BOSTON — Al Qaeda has been hit hard by high-level assassinations and constant drone strikes, but the next big threat to international security may come from subsidiary Islamic extremist groups in Africa and the Middle East, according to two New York Times correspondents.
“As Al Qaeda is wounded, the affiliates become the leaders,” said Pentagon correspondent Thom Shanker during a book seminar at the Harvard Kennedy School’s Shorenstein Center. “There’s a worrying trend of networking in Al Qaeda.”
The core of Al Qaeda has been eroded since the Sept. 11 attacks, said Shanker and terrorism reporter Eric Schmitt, co-authors of the book “Counterstrike: The Untold Story of America’s Secret Campaign Against Al Qaeda.”
Better intelligence and a more nuanced understanding of the terrorist groups have resulted in the successful U.S. military mission to kill Osama bin Laden and an influx of drone strikes targeted at senior leaders — incidents that could not have happened 10 years ago, they said.
But the threat is now shifting from the central command to Al Qaeda affiliates elsewhere in the world who are not under the U.S.’s magnifying glass.
While the Al Qaeda branch is Yemen is considered the most dangerous threat to the U.S. — the “underwear bomber” and the cargo-plane bomb attempt both originated in Yemen — militant groups in North and East Africa also have the U.S. “rife with concern,” said Schmitt.
Boko Haram in Nigeria, Al Shabaab in Somalia and Al Qaeda in the Islamic Maghreb in North Africa have all become more sophisticated and more capable of attacks that move beyond the local arena and have international reverberations.
But the allied extremist groups in Africa differ from Al Qaeda in the kind of attacks they pursue, Schmitt said.
One of Al Qaeda's main pursuits continues to be obtaining weapons of mass destruction for major attacks. The militants in Somalia and Nigeria focus on smaller, less expensive blasts directed toward both Westerners and citizens of their home country.
Nigeria’s radical Islamist group Boko Haram escalated its violence when it attacked the U.N. headquarters in Nigeria’s capital, Abuja, in August. At least 18 people were killed and dozens more injured in the suicide car bombing outside the heavily guarded building where international officials worked.
In Somalia, another group allied to Al Qaeda, Al Shabaab, has wreaked havoc in a country that hasn’t seen an effective central government in two decades.
The African Union has sent 9,000 troops, mostly Ugandans, to support the transitional government in Mogadishu against Al Shabaab. This month Kenya has sent troops into Somalia, too, in pursuit of the kidnappers of four foreigners from Kenya. The Kenyan authorities blame Al Shabaab.
The militant group denies the kidnappings and has threatened Kenya with a campaign of violent terror in retaliation for sending its troops into Somalia.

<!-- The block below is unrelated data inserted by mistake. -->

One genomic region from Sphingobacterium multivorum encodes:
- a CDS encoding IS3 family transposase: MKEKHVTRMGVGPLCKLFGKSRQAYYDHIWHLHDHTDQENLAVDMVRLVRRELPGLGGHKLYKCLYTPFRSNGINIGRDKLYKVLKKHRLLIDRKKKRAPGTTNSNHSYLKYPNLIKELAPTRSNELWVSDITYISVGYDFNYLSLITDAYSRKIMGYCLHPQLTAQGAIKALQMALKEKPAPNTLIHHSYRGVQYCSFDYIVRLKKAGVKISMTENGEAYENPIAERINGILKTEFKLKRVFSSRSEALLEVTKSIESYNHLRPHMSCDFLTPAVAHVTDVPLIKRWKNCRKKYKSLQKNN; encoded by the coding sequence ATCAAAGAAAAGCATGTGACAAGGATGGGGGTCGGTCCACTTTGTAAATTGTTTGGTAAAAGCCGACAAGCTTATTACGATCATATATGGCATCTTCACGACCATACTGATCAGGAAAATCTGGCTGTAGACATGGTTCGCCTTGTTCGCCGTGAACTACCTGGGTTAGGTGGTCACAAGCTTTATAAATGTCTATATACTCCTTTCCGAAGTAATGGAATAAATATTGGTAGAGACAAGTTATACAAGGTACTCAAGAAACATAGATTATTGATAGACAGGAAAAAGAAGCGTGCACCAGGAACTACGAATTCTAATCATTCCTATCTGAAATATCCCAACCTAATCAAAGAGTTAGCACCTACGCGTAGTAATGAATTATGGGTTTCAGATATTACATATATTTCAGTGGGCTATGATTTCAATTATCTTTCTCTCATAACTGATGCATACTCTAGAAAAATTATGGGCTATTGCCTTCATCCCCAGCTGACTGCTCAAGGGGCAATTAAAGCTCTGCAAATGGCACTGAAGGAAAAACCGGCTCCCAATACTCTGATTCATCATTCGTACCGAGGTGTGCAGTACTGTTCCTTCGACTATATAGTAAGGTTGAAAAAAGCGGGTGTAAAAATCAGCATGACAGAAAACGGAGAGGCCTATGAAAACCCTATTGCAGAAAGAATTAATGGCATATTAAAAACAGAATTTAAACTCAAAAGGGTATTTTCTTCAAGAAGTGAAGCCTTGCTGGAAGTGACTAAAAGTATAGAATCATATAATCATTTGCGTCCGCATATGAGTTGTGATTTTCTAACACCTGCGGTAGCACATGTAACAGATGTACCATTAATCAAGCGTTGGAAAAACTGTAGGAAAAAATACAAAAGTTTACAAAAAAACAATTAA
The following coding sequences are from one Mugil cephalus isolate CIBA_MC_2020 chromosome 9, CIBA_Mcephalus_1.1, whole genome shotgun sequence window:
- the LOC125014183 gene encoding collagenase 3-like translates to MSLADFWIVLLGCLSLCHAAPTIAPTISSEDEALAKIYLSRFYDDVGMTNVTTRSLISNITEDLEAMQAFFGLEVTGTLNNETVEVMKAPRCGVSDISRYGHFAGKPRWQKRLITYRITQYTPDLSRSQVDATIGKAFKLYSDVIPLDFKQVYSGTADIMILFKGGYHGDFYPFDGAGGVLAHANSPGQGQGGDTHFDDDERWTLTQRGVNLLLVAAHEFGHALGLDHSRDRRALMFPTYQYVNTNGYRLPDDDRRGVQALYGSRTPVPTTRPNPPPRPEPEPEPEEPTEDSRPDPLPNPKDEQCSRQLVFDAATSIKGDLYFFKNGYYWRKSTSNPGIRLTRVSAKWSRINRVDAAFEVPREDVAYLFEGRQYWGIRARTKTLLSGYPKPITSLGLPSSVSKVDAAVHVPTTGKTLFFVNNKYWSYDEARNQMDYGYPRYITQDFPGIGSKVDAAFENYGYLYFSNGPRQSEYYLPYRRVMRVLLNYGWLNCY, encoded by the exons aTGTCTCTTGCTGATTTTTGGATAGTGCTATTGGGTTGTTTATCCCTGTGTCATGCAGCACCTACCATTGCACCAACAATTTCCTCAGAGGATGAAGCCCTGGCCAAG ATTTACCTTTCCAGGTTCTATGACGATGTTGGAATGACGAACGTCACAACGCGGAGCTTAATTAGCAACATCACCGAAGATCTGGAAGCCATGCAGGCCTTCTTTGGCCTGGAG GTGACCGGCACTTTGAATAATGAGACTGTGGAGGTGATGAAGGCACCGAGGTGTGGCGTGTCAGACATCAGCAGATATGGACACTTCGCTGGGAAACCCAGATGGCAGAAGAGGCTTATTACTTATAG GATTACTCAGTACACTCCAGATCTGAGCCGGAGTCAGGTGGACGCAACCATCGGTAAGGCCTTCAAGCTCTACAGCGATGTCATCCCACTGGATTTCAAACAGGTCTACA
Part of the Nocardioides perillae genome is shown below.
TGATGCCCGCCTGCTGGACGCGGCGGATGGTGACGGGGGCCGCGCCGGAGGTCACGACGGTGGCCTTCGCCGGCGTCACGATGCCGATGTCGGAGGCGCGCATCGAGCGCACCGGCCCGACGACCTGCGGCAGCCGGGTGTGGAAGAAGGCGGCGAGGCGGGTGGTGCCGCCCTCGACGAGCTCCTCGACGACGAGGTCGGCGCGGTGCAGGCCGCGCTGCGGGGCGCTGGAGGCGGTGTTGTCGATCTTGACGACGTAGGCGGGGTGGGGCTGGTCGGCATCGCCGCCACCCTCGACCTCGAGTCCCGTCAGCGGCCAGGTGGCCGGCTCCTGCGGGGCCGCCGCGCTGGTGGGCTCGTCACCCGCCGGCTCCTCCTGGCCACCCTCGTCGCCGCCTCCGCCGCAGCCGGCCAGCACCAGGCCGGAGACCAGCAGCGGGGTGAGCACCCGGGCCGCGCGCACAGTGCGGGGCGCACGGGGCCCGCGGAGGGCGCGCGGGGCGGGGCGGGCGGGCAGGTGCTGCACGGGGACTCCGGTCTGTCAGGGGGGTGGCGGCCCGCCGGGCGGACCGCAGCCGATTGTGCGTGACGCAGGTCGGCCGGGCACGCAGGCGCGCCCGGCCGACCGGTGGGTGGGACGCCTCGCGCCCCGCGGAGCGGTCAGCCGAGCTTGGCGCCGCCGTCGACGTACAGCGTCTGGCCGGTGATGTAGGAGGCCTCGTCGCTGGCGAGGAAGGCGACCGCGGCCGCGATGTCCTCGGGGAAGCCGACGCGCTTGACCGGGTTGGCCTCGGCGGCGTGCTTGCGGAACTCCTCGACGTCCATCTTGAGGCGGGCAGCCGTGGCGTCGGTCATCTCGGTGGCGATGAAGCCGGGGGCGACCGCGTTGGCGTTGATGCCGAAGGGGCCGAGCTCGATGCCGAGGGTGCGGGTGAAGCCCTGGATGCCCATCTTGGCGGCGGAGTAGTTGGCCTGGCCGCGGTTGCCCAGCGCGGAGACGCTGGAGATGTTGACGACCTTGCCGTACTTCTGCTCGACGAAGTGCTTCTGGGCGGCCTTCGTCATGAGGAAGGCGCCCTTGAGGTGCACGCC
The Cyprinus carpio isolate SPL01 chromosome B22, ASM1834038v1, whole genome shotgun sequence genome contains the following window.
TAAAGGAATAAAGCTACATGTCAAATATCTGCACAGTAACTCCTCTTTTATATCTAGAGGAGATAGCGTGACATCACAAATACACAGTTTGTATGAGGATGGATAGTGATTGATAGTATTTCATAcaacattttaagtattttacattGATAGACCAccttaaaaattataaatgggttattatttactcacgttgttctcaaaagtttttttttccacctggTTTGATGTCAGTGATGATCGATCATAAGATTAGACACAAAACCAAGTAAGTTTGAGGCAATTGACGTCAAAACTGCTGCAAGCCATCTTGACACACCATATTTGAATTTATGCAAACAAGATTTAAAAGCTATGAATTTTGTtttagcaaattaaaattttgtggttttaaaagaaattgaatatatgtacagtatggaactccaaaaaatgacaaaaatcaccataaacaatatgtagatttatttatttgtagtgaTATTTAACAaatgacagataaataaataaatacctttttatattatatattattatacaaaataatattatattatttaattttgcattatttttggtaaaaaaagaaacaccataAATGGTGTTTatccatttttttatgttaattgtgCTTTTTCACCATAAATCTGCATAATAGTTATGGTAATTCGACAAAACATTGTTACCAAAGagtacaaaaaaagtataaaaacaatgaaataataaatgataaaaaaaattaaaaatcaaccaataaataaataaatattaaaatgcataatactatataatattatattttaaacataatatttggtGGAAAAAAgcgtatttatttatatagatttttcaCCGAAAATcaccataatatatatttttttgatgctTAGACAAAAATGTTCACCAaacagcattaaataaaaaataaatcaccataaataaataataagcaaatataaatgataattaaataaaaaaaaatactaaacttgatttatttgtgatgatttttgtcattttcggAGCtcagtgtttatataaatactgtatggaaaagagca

“Your attack to us means your skyscrapers will be destroyed, your tourism will disappear,” a spokesperson for Al Shabaab warned Kenya.
France announced Monday that it would help support Kenyan troops in their offensive by sending supplies to the region, and the U.S. has planted new drone bases in the Seychelles and Ethiopia. Those bases will be used to attack the group in Somalia, according to anonymous U.S. officials and leaked diplomatic cables.
“Somalia has plenty of ungoverned space right now,” Schmitt said, adding that some are worried of a possible teaming up between Al Shabaab and Al Qaeda for joint operations.
But don’t expect U.S. boots on the ground in Somalia any time soon, Shanker said.
It isn’t out of the realm of possibility for the U.S. to send military advisers to Somalia, much like President Barack Obama’s recent move to send troops to Uganda to combat the Lord’s Resistance Army, he said. But he added that anything more than working in an advising role would not be politically possible in the U.S.
But U.S. policy toward militant groups like Al Shabaab is divided and complicated, according to Shanker and Schmitt. Some U.S. officials believe targeting militia leaders in Somalia “does more harm than good,” and others worry that going after Shabaab may radicalize the Somali population in the U.S.
A group like Al Shabaab attacking the U.S. from within is a real threat because of their "safe haven" in cyberspace, where recruiters have the chance to inspire a network of homegrown terrorists, Schmitt said. Already some young Somalis who are U.S. citizens have returned to Somalia to join Al Shabaab.
Shanker and Schmitt also warned the U.S. to be ready for another attack on its soil.
"There will be another attack here in the United States," Schmitt said. The rise of militant groups in Africa and their move to fill the power void left by Al Qaeda has made the possibility very probable, according to the pair of reporters.
But they said they can't predict when the attack will occur or whether it will originate from a militant group like Al Shabaab or from a radicalized community within the U.S.
The current goal, instead, is to “drive [terrorism] down to a more manageable level,” or to the criminal level, Shanker said. In his view the best choice the U.S. can make in combatting terrorism is "by beating away at the ferocity and frequency of attacks" because it will probably never go away completely.
"The good news is that organization is very much on its heels," Schmitt said, referring to Al Qaeda's ability to coordinate attacks. He said that the U.S. intelligence community has developed into a group adept at deterring potential terrorist attacks.
But Shanker added, "Other affiliates and networks have come up with brilliant ideas."